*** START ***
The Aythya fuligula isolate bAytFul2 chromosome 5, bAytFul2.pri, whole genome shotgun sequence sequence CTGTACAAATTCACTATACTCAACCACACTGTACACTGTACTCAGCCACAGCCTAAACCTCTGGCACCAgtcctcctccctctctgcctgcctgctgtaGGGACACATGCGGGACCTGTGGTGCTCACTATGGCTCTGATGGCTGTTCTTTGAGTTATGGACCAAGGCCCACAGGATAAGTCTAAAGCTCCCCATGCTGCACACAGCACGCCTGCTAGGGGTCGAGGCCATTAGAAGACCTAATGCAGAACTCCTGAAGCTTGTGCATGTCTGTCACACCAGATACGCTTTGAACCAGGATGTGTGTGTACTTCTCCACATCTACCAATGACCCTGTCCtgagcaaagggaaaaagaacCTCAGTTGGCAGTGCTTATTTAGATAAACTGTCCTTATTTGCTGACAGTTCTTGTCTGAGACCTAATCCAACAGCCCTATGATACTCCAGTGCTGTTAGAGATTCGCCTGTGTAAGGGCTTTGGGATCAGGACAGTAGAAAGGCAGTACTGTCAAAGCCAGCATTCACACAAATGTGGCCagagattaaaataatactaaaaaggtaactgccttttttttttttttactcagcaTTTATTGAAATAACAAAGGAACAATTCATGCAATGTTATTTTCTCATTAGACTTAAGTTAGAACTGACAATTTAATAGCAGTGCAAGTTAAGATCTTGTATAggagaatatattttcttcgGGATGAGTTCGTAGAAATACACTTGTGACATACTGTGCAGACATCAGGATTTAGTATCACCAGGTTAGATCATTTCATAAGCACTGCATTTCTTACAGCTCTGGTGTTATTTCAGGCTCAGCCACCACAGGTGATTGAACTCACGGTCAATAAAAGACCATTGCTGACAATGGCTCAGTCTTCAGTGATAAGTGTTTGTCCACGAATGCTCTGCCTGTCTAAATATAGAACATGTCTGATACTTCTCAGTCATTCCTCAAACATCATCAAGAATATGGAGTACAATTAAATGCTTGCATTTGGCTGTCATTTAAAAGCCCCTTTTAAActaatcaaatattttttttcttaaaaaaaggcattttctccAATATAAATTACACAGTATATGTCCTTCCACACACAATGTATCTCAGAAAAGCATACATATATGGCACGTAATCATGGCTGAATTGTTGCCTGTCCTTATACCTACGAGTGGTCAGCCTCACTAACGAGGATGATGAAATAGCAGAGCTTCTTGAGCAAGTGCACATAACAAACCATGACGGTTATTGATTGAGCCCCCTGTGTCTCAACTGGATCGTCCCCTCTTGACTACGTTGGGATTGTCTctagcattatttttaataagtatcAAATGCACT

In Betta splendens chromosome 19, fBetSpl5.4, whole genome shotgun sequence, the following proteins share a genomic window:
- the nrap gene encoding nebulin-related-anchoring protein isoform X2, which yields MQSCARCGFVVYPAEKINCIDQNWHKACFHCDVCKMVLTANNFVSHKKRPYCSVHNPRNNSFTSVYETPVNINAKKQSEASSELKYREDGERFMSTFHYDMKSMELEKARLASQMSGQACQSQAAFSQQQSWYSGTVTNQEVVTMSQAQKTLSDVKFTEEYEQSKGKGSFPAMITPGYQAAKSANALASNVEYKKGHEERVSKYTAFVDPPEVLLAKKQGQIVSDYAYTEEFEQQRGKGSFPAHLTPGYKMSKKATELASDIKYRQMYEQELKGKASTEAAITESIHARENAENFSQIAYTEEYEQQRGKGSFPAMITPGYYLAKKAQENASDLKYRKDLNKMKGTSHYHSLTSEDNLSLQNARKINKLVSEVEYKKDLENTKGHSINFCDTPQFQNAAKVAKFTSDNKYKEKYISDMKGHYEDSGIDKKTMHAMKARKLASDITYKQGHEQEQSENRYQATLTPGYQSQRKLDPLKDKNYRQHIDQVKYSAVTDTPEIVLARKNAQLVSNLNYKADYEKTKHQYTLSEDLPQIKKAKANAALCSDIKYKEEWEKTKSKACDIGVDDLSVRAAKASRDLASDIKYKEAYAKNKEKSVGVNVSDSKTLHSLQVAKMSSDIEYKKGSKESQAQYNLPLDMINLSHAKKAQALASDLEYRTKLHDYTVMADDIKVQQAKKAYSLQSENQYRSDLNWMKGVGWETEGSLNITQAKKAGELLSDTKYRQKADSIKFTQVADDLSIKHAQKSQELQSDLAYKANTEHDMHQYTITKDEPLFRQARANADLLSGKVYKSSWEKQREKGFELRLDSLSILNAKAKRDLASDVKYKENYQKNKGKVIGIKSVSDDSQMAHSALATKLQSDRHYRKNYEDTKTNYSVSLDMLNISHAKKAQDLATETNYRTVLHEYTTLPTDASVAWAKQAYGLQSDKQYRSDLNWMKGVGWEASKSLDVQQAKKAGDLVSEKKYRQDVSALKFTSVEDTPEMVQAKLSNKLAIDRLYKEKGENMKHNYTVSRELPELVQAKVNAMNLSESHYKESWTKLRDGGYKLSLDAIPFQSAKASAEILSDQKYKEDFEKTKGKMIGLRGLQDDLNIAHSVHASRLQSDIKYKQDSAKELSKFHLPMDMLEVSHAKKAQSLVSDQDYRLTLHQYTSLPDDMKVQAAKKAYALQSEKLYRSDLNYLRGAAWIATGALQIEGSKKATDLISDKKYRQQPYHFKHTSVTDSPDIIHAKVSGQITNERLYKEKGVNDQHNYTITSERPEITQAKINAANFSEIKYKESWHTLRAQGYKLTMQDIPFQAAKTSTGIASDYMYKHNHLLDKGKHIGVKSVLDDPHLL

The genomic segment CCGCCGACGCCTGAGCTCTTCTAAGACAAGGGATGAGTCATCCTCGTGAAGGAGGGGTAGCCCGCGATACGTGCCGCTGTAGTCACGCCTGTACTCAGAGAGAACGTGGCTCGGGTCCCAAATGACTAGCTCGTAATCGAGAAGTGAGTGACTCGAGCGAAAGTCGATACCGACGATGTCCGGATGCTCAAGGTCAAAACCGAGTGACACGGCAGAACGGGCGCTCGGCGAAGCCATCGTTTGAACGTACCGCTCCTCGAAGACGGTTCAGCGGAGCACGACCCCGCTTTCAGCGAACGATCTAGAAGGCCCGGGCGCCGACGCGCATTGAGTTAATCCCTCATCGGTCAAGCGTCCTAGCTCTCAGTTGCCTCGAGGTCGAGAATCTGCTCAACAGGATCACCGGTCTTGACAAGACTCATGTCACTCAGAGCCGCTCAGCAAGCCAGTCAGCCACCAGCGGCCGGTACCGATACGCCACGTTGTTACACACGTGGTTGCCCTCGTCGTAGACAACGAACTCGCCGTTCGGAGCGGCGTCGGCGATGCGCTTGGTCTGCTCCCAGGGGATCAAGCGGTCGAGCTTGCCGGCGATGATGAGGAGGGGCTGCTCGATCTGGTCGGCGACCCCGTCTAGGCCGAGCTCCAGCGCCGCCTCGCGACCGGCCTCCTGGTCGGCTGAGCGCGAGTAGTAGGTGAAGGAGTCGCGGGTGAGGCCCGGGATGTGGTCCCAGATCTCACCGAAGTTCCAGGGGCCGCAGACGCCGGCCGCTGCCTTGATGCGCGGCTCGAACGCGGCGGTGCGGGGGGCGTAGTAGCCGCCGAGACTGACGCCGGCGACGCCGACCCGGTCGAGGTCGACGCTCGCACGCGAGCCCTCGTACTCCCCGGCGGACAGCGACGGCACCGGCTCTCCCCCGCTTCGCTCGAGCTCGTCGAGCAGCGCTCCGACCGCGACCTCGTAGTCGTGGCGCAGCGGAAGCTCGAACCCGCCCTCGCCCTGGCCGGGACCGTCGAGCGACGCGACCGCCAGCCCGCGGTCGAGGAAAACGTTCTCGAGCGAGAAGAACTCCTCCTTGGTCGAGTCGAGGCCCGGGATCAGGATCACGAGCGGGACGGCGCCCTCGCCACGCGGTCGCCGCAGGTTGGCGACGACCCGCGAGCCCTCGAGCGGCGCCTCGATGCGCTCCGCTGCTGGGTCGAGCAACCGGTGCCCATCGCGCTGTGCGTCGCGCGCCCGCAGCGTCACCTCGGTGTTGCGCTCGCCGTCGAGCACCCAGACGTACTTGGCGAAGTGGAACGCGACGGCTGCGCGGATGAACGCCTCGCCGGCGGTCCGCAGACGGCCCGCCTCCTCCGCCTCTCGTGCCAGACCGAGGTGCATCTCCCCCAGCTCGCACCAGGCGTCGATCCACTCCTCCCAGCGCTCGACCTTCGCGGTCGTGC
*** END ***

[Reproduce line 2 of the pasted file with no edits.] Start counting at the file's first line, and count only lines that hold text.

In Betta splendens chromosome 19, fBetSpl5.4, whole genome shotgun sequence, the following proteins share a genomic window: